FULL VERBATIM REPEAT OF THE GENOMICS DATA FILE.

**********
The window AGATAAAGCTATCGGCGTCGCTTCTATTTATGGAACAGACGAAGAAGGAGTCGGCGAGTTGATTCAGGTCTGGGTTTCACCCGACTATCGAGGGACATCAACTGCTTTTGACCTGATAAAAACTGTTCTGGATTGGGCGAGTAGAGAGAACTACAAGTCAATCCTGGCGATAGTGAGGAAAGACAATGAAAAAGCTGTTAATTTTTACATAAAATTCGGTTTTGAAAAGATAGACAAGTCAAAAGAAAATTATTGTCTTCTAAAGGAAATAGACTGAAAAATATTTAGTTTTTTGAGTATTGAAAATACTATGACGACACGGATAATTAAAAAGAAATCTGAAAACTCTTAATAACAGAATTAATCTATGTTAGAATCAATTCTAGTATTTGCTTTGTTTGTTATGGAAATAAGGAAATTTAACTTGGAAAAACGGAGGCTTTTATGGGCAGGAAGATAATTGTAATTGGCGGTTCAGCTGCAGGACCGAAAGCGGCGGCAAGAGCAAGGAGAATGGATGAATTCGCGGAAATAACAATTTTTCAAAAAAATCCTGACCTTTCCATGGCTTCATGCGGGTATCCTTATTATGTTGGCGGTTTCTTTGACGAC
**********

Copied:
The window AGATAAAGCTATCGGCGTCGCTTCTATTTATGGAACAGACGAAGAAGGAGTCGGCGAGTTGATTCAGGTCTGGGTTTCACCCGACTATCGAGGGACATCAACTGCTTTTGACCTGATAAAAACTGTTCTGGATTGGGCGAGTAGAGAGAACTACAAGTCAATCCTGGCGATAGTGAGGAAAGACAATGAAAAAGCTGTTAATTTTTACATAAAATTCGGTTTTGAAAAGATAGACAAGTCAAAAGAAAATTATTGTCTTCTAAAGGAAATAGACTGAAAAATATTTAGTTTTTTGAGTATTGAAAATACTATGACGACACGGATAATTAAAAAGAAATCTGAAAACTCTTAATAACAGAATTAATCTATGTTAGAATCAATTCTAGTATTTGCTTTGTTTGTTATGGAAATAAGGAAATTTAACTTGGAAAAACGGAGGCTTTTATGGGCAGGAAGATAATTGTAATTGGCGGTTCAGCTGCAGGACCGAAAGCGGCGGCAAGAGCAAGGAGAATGGATGAATTCGCGGAAATAACAATTTTTCAAAAAAATCCTGACCTTTCCATGGCTTCATGCGGGTATCCTTATTATGTTGGCGGTTTCTTTGACGAC